History of Kwanzaa Song San Jose Mercury News Kwanzaa Article on Kwanzaa Children
DECEMBER 28, 2006 ~ B Section Page 1
KWANZAA HOLIDAY MUSICAL SPEAKS TO ALL CULTURES
MULTIRACIAL TROUPE EDUCATES, PERFORMS AT CHILDREN’S DISCOVERY MUSEUM
2006 KWANZAA CAST
(left to right)
TOP: Sarah Gramajo, Melina Polk, Marcus Polk, Angela Hsu & Jebin Perumatty (Nick Ben)
BOTTOM: Heidi Cheung, Ace Payne, Kelly Olszewski, Zion Payne & Cierra Bivins
by Kim Vo
Director Phillip E. Walker was searching for a suitable children’s program when he stumbled across a Kwanzaa musical. It fit the bill: smart, lyrical and able to keep kids busy during the winter break.
But as his multiracial cast began singing about concepts like umoja - or unity - Walker was struck by the music’s and holiday’s deeper meaning.
“When I hear it coming out of the these kids’ mouths, there were times at rehearsal I had to hold back tears,” said Walker, artistic director of the African American Drama Company. “I know that these kids will keep this and retain it in their lives. That’s revolutionary.”
Walker’s gestures toward cultural revolution were on display Wednesday as children from The Third Theatre Troupe danced and sang at the Children’s Discovery Museum of San Jose. The nine children spilled out into the museum’s small auditorium, where the audience heard them sing:
Umoja is unity, you and me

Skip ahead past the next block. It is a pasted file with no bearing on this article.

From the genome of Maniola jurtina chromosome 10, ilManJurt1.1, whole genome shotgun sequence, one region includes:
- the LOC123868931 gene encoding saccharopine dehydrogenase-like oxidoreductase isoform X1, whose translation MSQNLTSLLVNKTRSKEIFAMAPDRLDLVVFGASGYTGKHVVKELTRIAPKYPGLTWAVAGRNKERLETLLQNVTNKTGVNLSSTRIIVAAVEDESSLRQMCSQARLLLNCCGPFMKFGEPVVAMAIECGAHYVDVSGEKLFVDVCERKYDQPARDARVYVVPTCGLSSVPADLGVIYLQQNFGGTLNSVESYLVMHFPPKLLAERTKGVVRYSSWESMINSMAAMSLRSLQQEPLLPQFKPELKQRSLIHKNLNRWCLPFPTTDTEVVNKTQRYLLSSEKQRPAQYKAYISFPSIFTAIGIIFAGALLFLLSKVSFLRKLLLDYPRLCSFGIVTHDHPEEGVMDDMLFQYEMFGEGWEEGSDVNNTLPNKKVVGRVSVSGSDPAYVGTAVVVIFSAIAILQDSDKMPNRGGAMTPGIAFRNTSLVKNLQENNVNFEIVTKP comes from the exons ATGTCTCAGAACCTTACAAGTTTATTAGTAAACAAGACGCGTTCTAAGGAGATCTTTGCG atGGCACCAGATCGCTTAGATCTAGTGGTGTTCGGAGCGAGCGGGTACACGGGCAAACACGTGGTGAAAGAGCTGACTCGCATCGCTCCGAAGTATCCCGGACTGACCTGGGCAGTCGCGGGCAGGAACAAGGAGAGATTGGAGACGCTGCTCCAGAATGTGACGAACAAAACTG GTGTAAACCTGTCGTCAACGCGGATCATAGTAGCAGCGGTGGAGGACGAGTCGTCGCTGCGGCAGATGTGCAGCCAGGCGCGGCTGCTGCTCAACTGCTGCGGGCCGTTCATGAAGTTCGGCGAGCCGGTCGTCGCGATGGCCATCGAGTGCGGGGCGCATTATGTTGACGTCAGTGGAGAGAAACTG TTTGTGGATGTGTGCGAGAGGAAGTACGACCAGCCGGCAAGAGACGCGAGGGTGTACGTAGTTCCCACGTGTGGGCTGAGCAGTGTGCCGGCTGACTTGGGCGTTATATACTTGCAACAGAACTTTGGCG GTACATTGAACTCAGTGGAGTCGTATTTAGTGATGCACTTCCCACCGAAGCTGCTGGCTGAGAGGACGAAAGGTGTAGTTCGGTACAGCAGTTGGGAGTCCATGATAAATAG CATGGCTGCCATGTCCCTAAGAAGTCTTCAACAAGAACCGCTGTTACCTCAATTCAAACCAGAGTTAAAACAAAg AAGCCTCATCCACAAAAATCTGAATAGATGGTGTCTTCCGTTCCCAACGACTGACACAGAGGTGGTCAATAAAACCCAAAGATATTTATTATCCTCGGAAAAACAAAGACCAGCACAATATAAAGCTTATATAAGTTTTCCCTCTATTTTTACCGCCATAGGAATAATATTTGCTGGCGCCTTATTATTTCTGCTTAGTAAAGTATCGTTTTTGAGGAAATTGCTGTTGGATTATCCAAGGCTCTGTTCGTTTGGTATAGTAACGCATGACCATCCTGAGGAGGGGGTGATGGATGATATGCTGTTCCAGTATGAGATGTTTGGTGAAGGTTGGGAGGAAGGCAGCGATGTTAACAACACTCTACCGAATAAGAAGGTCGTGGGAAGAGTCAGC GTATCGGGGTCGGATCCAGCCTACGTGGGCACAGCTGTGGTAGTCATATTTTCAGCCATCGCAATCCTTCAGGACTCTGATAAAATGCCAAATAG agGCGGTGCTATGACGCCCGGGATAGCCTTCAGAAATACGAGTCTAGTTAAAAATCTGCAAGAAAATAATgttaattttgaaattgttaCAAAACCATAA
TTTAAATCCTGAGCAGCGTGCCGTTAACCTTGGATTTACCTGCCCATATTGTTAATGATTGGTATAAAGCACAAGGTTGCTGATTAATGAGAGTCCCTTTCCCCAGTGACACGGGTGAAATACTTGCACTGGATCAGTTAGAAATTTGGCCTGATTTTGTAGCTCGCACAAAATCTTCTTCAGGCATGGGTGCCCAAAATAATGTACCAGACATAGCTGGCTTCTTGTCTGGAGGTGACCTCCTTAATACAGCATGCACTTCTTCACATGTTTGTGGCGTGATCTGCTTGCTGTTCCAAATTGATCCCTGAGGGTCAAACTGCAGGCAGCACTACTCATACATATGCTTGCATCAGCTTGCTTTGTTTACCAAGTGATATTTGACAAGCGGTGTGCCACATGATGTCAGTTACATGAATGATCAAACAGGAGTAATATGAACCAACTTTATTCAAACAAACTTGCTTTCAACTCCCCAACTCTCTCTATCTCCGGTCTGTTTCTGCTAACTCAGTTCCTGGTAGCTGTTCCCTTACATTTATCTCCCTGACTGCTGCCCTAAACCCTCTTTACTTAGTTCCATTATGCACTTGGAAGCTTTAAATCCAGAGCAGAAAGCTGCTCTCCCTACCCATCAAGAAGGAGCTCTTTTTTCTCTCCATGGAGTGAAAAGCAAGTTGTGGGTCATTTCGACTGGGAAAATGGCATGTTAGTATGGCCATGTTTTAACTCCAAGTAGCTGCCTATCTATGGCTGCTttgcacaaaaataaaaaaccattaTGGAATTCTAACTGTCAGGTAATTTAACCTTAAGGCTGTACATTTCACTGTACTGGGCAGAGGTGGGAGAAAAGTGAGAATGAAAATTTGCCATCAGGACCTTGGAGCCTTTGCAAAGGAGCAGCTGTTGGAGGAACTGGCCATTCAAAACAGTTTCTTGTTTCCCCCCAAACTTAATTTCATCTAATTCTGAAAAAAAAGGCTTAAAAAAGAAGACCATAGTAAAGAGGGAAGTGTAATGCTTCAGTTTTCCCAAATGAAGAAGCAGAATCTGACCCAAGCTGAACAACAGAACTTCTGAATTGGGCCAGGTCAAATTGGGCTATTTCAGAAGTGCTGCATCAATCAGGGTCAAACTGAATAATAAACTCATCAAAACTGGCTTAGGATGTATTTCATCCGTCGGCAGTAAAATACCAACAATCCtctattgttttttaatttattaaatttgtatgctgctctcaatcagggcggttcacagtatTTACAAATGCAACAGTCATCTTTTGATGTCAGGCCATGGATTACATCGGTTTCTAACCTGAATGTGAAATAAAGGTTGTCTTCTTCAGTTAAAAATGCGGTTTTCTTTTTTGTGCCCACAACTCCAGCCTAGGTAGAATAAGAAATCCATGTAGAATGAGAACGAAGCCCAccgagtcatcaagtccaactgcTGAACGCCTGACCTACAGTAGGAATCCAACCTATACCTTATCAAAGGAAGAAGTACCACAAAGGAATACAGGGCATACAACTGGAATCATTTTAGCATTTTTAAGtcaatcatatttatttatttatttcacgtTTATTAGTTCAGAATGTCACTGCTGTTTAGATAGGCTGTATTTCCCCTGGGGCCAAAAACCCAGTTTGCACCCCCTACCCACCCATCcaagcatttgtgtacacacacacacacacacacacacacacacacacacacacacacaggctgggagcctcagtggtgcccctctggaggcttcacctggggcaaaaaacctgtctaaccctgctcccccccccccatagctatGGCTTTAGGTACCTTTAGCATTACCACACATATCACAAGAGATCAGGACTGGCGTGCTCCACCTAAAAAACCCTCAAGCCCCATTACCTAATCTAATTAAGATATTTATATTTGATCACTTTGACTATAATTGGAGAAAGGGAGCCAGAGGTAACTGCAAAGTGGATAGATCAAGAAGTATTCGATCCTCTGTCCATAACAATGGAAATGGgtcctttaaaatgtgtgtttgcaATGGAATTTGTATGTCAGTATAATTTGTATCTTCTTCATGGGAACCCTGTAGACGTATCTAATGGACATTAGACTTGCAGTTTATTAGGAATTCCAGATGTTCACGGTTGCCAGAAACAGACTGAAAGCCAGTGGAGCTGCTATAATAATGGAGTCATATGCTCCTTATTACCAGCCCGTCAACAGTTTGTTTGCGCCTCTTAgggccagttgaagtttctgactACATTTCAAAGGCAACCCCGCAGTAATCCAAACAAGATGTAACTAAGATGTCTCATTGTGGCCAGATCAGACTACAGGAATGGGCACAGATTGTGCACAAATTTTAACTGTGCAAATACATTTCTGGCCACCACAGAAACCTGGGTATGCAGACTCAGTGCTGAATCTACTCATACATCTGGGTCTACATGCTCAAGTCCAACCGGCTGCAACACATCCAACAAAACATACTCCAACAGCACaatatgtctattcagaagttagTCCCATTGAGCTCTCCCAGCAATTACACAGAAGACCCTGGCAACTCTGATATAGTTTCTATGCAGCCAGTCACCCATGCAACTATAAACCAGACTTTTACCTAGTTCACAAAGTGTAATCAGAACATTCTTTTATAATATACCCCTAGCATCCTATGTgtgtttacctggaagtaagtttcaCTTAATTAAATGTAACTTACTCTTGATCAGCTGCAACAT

Living forever in love and harmony - Unity.
Both the performers and audience members reflected the Bay Area’s diversity, despite Kwanzaa’s roots in the African-American community. A California State University professor created the non-religious holiday in 1966, during the black power movement, to reaffirm African heritage.
Kwanzaa celebrates family, community and culture. The name derives from a Swahili phrase for the “first fruits” of the harvest.
From Dec. 26 to Jan. 1, families light red, black and green candles and reflect on seven different themes: Umoja (unity), kujichagulia (self determination), ujima (collective work and responsibility), ujamaa (cooperative economics), nia (purpose), kuumba (creativity) and imani (faith).
Mary Bivins of Oakland began celebrating Kwanzaa this year, after her granddaughter Cierra joined the Kwanzaa musical and “took it to heart.” Though the holiday has been around for four decades, “it’s nothing [with which] we had grown up,” Bivins said.
KWANZAA | Holiday musical entertains, educate
Now the family has been lighting candles nightly and plans to mark the celebration every year. It makes sense, coming right after Christmas, to continue the focus on family and community, she said.
The musical is the extent of Kelly Olszewski’s Kwanzaa celebration. The San Jose teen admits her family was initially confused about the pale redhead’s involvement in a traditionally African-American holiday, but she felt the “morals and certain principles reach over to all races.”
But it has special resonance for the black community, said Vince McCastle, who brought his 12 year old son, Martin, to Wednesday’s show. McCastle recently met his uncle and learned about the family’s Southern roots – the days spent working the plantations, the pithy, wise sayings. He sees a connection between that recent trip to Georgia and a Wednesday afternoon spent learning about Kwanzaa.
“The base of it is always African culture,” he said, “and how it’s lived out in the times of slavery and how it’s still lived out without people being conscious of it.”
Contact Kim Vo at ko @Mercury News .com or (408) 920-5719
KWANZA WEB LINKS
VIDEO CLIP: mercurynewsphoto.com/blog/2006/12/27/kwanzaa-celebration
Kid Kwanzaa AUDITIONS plus Professional JOBS = www. 2011 Kwanzaa .com
www. Kwanzaa 2011 .com = Craft Kwanzaa 2011 Musical Engagements
To Book Kwanzaa Date for Your Town = www. Kwanzaa Musical .com